Enzyme-based antigen localization and quantitation in cell and tissue samples (Midwestern assay)

Academic Article


  • Quantitation of antigen concentration in cell and tissue samples typically requires antigen extraction, which precludes antigen localization in the same sample. Similarly, antigen immunolocalization in fixed cells or tissue sections provides limited information about antigen concentration. We have developed a rapid and sensitive assay for simultaneous antigen localization end quantitation in cell and tissue samples that does not involve antigen extraction, radioactive materials, or image analysis. Fixed cells and/or tissue sections are used with antigen-specific enzyme-linked probes to generate soluble reaction products that are spectrophotometrically quantifiable and deposited reaction products that are microscopically localizable. The amount of soluble reaction product is dependent on several variables, including antigen concentration, probe specificity and sensitivity, sample size, and enzyme reaction time. These variables can be experimentally controlled so that soluble reaction product is proportional to antigen concentration in the sample. This assay was used in multiple applications including detection of Ki-67 nuclear antigen immunoreactivity in human brain tumors, in which it showed a clear relationship with visually determined Ki-67 cell labeling indexes. This assay, termed the Midwestern assay, should be applicable to a wide variety of antigens in both clinical and research samples.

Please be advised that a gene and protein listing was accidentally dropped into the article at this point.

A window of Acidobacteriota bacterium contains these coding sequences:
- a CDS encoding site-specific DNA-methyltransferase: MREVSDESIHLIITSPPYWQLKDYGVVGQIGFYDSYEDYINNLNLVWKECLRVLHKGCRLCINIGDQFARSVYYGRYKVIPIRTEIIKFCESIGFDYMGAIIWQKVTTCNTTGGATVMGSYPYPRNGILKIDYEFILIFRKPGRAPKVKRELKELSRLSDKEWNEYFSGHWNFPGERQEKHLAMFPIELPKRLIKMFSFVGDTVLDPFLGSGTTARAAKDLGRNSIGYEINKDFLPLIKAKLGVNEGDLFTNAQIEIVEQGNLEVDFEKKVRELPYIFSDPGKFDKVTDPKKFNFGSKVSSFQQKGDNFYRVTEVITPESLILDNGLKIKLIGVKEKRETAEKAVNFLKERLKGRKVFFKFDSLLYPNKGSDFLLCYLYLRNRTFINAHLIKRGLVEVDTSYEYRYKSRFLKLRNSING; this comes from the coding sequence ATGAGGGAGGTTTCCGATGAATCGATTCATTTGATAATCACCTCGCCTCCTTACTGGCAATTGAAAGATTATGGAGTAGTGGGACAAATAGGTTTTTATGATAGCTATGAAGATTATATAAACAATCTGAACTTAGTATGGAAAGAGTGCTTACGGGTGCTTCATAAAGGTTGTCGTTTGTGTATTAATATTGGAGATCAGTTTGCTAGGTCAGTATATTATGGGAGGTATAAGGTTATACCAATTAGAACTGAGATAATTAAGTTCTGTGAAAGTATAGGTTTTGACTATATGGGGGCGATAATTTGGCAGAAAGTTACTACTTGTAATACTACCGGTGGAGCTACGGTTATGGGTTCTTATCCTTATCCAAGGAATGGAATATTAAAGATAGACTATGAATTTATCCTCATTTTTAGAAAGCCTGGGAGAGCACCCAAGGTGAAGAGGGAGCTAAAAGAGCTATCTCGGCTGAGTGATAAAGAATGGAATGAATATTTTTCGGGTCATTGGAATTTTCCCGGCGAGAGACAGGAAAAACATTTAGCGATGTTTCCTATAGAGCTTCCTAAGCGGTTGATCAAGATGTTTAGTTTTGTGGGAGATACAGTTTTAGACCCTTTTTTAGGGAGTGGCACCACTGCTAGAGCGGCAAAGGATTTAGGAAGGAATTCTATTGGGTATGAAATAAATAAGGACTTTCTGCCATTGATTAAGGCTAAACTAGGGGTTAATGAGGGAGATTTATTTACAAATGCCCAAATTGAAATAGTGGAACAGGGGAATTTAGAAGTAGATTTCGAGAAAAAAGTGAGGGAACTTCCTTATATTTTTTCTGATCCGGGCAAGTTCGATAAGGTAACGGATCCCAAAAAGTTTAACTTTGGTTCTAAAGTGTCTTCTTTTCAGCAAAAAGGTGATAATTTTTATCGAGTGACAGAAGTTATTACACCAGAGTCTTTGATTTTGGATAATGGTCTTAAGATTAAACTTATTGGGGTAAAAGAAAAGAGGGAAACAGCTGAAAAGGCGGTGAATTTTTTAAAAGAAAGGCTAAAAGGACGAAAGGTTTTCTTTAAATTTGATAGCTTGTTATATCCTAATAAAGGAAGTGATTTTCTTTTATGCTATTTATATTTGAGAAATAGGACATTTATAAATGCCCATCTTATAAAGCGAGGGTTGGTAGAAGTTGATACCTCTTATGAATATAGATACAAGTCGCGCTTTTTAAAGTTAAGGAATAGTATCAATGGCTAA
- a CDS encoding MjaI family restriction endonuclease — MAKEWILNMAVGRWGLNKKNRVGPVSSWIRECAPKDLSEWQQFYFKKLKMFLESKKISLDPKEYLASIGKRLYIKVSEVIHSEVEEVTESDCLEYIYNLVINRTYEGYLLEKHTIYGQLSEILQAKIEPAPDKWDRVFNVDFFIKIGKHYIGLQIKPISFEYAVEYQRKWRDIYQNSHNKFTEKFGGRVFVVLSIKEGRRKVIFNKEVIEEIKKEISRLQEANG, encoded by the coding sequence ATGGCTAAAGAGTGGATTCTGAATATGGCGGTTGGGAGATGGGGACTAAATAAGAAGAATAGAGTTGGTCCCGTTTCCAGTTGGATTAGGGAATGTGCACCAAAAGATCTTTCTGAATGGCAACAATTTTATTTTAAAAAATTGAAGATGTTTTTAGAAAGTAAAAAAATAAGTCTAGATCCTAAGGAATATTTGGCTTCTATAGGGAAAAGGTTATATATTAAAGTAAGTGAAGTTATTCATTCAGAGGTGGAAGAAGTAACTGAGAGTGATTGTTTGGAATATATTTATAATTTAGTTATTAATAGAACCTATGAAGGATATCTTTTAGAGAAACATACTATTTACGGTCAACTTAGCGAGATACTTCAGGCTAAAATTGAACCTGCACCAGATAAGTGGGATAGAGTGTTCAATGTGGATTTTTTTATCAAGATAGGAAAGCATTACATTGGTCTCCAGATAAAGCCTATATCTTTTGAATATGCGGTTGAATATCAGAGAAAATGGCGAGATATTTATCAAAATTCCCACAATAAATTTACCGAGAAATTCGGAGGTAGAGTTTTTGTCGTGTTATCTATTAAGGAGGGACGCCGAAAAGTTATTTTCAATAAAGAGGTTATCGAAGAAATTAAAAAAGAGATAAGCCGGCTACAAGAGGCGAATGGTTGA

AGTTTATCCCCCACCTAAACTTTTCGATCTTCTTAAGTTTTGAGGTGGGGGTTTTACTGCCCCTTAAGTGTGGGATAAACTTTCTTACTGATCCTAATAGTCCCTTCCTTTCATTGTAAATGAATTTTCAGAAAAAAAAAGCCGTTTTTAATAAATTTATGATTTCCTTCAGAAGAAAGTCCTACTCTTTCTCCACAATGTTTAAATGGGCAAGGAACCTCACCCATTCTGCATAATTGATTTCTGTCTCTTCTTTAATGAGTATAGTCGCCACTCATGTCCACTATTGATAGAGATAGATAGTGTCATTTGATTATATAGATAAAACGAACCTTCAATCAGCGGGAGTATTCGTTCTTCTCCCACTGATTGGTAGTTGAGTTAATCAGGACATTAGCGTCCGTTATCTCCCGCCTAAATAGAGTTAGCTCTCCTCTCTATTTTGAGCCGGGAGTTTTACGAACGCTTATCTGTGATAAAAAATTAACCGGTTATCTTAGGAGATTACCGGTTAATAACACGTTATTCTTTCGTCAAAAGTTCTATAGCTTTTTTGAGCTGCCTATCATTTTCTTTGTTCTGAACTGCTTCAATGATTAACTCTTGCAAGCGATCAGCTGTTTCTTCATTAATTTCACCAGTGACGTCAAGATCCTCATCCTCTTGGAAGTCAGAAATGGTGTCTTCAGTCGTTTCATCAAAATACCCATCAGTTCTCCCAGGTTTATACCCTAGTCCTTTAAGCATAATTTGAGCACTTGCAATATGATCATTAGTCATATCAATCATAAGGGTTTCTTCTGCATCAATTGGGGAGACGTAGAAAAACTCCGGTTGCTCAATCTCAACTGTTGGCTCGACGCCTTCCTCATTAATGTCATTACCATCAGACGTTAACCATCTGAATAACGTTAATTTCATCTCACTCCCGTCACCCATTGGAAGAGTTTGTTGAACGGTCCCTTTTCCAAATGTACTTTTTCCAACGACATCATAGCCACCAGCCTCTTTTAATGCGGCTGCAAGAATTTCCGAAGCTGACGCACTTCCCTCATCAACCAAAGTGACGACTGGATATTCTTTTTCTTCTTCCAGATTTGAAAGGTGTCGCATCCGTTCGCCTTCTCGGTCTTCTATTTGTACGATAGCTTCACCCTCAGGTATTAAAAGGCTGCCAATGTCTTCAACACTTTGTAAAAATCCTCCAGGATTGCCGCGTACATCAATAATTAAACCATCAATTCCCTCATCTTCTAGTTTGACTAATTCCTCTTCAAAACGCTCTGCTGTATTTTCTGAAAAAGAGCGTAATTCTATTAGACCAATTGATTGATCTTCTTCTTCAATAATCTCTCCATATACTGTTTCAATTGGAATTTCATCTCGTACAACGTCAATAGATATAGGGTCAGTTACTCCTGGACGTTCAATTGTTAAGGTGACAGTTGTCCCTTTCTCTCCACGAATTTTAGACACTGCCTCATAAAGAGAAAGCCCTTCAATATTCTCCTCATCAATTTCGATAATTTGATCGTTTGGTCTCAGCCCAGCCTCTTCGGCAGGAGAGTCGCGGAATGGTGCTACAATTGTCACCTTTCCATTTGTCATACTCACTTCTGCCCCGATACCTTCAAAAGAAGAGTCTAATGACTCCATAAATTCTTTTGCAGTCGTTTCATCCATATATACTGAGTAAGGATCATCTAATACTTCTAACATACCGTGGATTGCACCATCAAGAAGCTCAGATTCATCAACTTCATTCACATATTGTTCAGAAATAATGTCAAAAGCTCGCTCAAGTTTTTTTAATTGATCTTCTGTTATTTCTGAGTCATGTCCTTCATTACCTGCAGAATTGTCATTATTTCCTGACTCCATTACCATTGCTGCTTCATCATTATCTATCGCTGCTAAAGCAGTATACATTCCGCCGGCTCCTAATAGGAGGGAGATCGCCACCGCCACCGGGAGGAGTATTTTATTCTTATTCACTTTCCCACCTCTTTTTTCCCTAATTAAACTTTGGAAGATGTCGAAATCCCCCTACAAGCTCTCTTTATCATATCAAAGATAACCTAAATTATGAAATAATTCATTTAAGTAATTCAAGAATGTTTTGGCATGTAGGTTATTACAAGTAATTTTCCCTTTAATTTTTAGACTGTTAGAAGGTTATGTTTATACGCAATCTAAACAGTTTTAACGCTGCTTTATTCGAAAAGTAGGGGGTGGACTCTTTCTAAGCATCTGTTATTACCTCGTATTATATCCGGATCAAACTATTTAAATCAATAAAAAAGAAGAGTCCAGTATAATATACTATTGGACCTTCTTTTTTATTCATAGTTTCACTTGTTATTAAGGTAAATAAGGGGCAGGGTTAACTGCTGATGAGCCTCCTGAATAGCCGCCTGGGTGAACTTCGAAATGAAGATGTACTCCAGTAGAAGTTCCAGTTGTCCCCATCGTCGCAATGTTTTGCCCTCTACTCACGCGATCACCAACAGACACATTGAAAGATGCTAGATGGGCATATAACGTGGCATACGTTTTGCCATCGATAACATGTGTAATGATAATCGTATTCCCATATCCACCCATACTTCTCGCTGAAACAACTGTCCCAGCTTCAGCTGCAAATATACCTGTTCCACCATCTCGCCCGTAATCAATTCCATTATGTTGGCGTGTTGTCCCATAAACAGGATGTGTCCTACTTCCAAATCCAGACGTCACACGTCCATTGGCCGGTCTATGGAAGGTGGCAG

• Digital Object Identifier (doi)

    Author List

  • Roth KA; Brenner JW; Selznick LA; Gokden M; Lorenz RG
  • Start Page

  • 1629
  • End Page

  • 1641
  • Volume

  • 45
  • Issue

  • 12